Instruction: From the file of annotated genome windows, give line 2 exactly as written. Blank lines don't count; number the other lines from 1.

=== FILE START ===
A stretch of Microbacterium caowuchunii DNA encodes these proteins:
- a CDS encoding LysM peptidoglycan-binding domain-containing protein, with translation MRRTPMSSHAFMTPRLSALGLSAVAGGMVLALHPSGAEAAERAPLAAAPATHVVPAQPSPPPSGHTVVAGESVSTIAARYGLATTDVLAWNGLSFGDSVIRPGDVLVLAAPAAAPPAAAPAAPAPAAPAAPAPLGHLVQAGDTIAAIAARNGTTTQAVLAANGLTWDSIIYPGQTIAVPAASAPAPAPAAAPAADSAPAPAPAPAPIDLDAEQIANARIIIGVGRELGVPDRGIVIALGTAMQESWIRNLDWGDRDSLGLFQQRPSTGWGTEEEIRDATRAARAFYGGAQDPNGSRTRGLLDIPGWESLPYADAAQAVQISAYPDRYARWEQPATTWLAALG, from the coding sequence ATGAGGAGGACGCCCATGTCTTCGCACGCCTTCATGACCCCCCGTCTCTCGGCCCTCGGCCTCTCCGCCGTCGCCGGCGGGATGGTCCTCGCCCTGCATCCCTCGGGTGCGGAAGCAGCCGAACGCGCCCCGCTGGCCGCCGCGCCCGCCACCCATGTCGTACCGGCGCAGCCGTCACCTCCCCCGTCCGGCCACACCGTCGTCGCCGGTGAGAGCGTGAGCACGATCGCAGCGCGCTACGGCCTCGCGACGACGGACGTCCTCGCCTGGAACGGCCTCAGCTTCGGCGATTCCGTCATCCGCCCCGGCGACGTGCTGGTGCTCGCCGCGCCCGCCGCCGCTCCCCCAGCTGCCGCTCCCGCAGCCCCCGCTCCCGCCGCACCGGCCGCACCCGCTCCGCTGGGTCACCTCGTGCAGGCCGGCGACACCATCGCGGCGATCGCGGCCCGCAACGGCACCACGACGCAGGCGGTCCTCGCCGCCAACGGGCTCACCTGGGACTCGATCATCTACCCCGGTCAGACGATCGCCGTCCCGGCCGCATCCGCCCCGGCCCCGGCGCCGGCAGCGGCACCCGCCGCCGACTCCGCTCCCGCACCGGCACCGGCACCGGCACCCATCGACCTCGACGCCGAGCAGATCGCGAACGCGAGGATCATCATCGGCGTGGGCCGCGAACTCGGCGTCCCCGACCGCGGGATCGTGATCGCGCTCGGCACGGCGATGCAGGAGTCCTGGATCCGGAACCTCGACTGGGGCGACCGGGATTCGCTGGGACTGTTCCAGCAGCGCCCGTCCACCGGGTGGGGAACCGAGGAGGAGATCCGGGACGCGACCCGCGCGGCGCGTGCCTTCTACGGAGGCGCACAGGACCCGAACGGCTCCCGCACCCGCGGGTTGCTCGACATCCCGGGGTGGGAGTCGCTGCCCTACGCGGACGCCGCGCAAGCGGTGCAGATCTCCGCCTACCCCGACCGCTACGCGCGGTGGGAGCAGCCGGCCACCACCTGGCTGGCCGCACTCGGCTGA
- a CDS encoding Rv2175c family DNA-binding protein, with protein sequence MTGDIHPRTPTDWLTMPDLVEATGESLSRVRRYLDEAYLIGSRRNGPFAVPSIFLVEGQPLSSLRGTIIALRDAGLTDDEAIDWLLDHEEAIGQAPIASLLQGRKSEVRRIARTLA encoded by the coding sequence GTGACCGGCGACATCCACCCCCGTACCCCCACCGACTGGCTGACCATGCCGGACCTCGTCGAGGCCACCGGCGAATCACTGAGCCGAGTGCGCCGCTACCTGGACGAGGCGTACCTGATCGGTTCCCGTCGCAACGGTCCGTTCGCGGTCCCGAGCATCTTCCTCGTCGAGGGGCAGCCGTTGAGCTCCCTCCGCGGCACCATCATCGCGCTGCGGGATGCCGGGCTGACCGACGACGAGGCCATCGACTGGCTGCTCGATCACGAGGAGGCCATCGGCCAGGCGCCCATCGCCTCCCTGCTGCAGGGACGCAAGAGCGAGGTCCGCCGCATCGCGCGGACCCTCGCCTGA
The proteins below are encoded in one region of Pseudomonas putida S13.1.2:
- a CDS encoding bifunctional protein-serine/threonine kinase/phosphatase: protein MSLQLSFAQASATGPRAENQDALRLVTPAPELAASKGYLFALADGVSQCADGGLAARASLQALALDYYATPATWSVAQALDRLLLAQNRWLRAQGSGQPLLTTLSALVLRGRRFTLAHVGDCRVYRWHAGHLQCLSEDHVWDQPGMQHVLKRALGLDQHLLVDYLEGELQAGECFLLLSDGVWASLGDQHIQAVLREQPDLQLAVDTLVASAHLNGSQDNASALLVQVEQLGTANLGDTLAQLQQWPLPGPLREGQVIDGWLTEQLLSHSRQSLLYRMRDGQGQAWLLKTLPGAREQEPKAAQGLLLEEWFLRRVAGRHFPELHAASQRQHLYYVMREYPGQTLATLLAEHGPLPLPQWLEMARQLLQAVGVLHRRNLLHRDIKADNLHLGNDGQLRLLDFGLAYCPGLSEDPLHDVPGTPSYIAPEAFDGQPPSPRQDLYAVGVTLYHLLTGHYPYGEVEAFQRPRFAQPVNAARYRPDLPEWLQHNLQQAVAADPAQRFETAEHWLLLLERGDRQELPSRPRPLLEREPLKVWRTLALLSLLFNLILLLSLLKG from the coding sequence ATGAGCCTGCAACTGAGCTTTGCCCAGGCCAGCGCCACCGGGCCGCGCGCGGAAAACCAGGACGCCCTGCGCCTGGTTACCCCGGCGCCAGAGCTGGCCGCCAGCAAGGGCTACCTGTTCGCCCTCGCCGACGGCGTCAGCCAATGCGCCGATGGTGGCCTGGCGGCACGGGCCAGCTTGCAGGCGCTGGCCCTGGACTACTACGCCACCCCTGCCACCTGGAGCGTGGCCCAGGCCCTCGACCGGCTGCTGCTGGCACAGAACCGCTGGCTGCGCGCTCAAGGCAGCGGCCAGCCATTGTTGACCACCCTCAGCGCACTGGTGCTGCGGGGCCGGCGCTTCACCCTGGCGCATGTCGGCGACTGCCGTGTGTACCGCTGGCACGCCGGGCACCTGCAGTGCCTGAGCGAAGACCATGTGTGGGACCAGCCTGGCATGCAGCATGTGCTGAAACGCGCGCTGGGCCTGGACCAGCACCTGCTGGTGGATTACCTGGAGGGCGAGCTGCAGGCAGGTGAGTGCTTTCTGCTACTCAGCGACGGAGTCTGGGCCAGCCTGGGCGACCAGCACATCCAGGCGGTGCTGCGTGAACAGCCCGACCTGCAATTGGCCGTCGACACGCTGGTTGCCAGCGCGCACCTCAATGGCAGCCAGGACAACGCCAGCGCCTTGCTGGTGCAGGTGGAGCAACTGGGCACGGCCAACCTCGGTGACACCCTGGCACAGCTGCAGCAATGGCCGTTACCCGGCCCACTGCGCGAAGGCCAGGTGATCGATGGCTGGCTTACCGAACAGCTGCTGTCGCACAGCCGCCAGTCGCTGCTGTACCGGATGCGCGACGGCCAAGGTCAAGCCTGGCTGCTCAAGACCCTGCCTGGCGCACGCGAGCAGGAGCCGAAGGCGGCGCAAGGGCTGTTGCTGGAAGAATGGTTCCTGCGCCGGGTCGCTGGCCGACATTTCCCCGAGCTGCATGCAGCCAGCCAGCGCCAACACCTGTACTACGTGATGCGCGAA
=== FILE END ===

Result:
- a CDS encoding LysM peptidoglycan-binding domain-containing protein, with translation MRRTPMSSHAFMTPRLSALGLSAVAGGMVLALHPSGAEAAERAPLAAAPATHVVPAQPSPPPSGHTVVAGESVSTIAARYGLATTDVLAWNGLSFGDSVIRPGDVLVLAAPAAAPPAAAPAAPAPAAPAAPAPLGHLVQAGDTIAAIAARNGTTTQAVLAANGLTWDSIIYPGQTIAVPAASAPAPAPAAAPAADSAPAPAPAPAPIDLDAEQIANARIIIGVGRELGVPDRGIVIALGTAMQESWIRNLDWGDRDSLGLFQQRPSTGWGTEEEIRDATRAARAFYGGAQDPNGSRTRGLLDIPGWESLPYADAAQAVQISAYPDRYARWEQPATTWLAALG, from the coding sequence ATGAGGAGGACGCCCATGTCTTCGCACGCCTTCATGACCCCCCGTCTCTCGGCCCTCGGCCTCTCCGCCGTCGCCGGCGGGATGGTCCTCGCCCTGCATCCCTCGGGTGCGGAAGCAGCCGAACGCGCCCCGCTGGCCGCCGCGCCCGCCACCCATGTCGTACCGGCGCAGCCGTCACCTCCCCCGTCCGGCCACACCGTCGTCGCCGGTGAGAGCGTGAGCACGATCGCAGCGCGCTACGGCCTCGCGACGACGGACGTCCTCGCCTGGAACGGCCTCAGCTTCGGCGATTCCGTCATCCGCCCCGGCGACGTGCTGGTGCTCGCCGCGCCCGCCGCCGCTCCCCCAGCTGCCGCTCCCGCAGCCCCCGCTCCCGCCGCACCGGCCGCACCCGCTCCGCTGGGTCACCTCGTGCAGGCCGGCGACACCATCGCGGCGATCGCGGCCCGCAACGGCACCACGACGCAGGCGGTCCTCGCCGCCAACGGGCTCACCTGGGACTCGATCATCTACCCCGGTCAGACGATCGCCGTCCCGGCCGCATCCGCCCCGGCCCCGGCGCCGGCAGCGGCACCCGCCGCCGACTCCGCTCCCGCACCGGCACCGGCACCGGCACCCATCGACCTCGACGCCGAGCAGATCGCGAACGCGAGGATCATCATCGGCGTGGGCCGCGAACTCGGCGTCCCCGACCGCGGGATCGTGATCGCGCTCGGCACGGCGATGCAGGAGTCCTGGATCCGGAACCTCGACTGGGGCGACCGGGATTCGCTGGGACTGTTCCAGCAGCGCCCGTCCACCGGGTGGGGAACCGAGGAGGAGATCCGGGACGCGACCCGCGCGGCGCGTGCCTTCTACGGAGGCGCACAGGACCCGAACGGCTCCCGCACCCGCGGGTTGCTCGACATCCCGGGGTGGGAGTCGCTGCCCTACGCGGACGCCGCGCAAGCGGTGCAGATCTCCGCCTACCCCGACCGCTACGCGCGGTGGGAGCAGCCGGCCACCACCTGGCTGGCCGCACTCGGCTGA